The colossal, like the abyss, like Blake’s “Sublime Allegory,” is appeased into presentation by a lack in presentation: “Colossal Fort: Da. What comes-in-front [devant]-of-it-to-erect-itself. Having to [Devant] erect itself in the excessive movement of its own disappearance, of its unpresentable presentation” (145). This is why “Singular & Particular Detail is the Foundation of the Sublime” (Annotations to Reynolds, E 647) and why “Obscurity is Neither the Source of the Sublime nor of any Thing Else” (E 658). Blake’s position on the sublime is, in fact, postmodernist. It is worth comparing Jean-Francois Lyotard’s definition, which is more succinct, if less rigorous, than Derrida’s: “The postmodern would be that which, in the modern, puts forward the unpresentable in presentation itself; that which denies itself the solace of good forms, the consensus of a taste which would make it possible to share collectively the nostalgia for the unattainable; that which searches for new presentations, not in order to enjoy them but in order to impart a stronger sense of the unpresentable” (“What is Postmodernism?” [1982] printed as the appendix to The Postmodern Condition [1979], Manchester: Manchester UP, 1984, 81; also in Innovation/Renovation, ed. Ihab Hassan and Sally Hassan, Madison: U of Wisconsin P, 1983). The essentialism of Blake’s ideas may be rather at variance with his artistic practice. begin page 92 | back to top The télos of this journey, from essentialist reaction against eighteenth-century mimesis to postmodernism, has already been hinted at in an account of art history from the perspective of postmodernism (see Simon Morley, “A Differance,” Art & Design 4 [1988]: 26-32).

To come back to Blake’s letter to Butts once again: Derrida helps us to see very clearly the aporia in Blake’s statement. This is not, structurally, the corporeal/intellectual opposition but, rather, the supposition that the two powers can be “addressd.” The fully located address from addressor to addressee is Blake’s bridge plunging into the abyss as intention tries to deposit itself into absolutely referenced meaning: “both potent and impotent, potent in its very impotence, all potential in its unequalness to itself. Everything here resounds and echoes in the dynamic sublime” (146). This echo or resonance is the rattle of the frame or passe-partout and is denotative of “The Sans of the Pure Cut.”

“The Sans of the Pure Cut” is a fascinating section on the beautiful facilitated by the use of the work “cise” by Derrida’s translators: “an obsolete spelling of ‘size’ . . . and suggestive of cutting (cf. incision)” (120n32). The sans of the pure cut is rather like reformulating Derrida’s “il n’y a pas de hors-texte” (Of Grammatology 158). This phrase seems to have been the subject of repeated, ideologically positioned, misreadings: it is not just that “there is nothing outside of the text” but also that “there is no outside-text.” In order to understand the sans of the pure cut (Derrida’s example is a ubiquitous print of a single cut tulip), it is necessary to take the object of beauty and notice that “This tulip is complete from the first because a concept cannot fill it up” (94). The tulip or tulip-print is installed within an economy of différance because the single tulip is the parole within the langue of the tulips of the field, the tulips of Nature. As such, the cise of the single tulip has no meaning fully unto itself. Its only completion is that it signifies, which is to say that it fixes no referent: “A beautiful flower is in this sense an absolutely coupable [guilty, cuttable] flower that is absolutely absolved, innocent. Without debt. Not without law, but of a law without concept” (94). In other words, the concept of the beautiful tulip is another labor at the frame. The cise is what samples this tulip from millions of others, makes it into a small-sized sample, but also cuts it off from signification: “The without-goal, the without-why of the tulip is not significant, is not a signifier, not even a signifier of a lack. At least insofar as the tulip is beautiful, this tulip. As such, a signifier, even a signifier without signified, can do anything except be beautiful” (95). This is the double-bind of the work of art: a Blake Song of Innocence, say, is a snap-shot, a photographic print (both unique and reproducible) which is the cise of “Innocence”: both the size of “Innocence” and cut-off/cut-into it. This cise, this “sans” of the pure cut (there is nothing outside the cut/there is no outside cut, we might say) is the economy of différance in pictures.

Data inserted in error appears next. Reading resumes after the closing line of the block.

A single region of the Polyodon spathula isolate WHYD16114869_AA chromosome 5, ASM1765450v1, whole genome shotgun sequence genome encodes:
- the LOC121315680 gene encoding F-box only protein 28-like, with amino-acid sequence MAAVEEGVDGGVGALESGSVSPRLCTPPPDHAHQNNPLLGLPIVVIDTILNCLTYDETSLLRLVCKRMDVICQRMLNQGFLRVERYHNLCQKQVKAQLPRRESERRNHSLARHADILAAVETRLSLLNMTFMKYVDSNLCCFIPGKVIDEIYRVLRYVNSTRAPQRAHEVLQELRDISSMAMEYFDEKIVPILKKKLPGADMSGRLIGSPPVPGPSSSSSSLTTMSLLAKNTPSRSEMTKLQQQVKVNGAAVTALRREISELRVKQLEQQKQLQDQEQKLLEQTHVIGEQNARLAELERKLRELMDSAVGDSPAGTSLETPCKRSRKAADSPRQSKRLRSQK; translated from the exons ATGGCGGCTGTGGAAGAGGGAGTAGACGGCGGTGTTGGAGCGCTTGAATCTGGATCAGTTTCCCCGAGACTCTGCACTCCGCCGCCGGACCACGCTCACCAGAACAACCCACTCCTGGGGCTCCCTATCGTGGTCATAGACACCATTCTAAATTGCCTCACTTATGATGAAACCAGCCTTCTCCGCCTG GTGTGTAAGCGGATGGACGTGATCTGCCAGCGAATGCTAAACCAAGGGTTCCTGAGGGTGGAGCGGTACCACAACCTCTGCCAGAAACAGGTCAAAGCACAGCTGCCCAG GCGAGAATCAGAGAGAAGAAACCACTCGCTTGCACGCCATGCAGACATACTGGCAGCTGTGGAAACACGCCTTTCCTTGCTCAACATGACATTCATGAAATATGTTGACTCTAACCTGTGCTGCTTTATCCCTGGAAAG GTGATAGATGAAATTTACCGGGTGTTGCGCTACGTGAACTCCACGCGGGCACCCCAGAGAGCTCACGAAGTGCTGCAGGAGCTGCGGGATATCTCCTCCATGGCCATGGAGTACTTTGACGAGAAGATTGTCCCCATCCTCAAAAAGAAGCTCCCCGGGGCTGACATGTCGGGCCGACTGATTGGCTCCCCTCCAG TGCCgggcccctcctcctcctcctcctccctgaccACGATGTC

The without/absence of the pure cut is an important contribution to the philosophy of art. It is, substantially, a philosophy based on a grammatological method (not that grammatology is exclusively, or even strictly, an epistemology). As such, it is analogous to Lévi-Strauss’s application of the method of Saussurian linguistics to anthropology. What Derrida has put forward is rather more than a simple intertextuality of pictures; rather, what is discovered is the différance of pictures. To repeat Derrida’s words: “What comes-in-front [devant]-of-it-to-erect-itself. Having to [Devant] erect itself is the excessive movement of its own disappearance, of its unpresentable presentation.” Pictures present themselves, yet they do not present themselves completely: in the presence of presentation is the absence of presentation. Perhaps the easiest way of putting across Derrida’s point about a presentation of the unpresentable is to look at his discussion of the deconstructionist painter Valerio Adami and at one picture in particular. Adami’s pencil drawing Disegno par un ritratto di W. Benjamin (1973, private collection) has a reasonably good illustration in The Truth in Painting.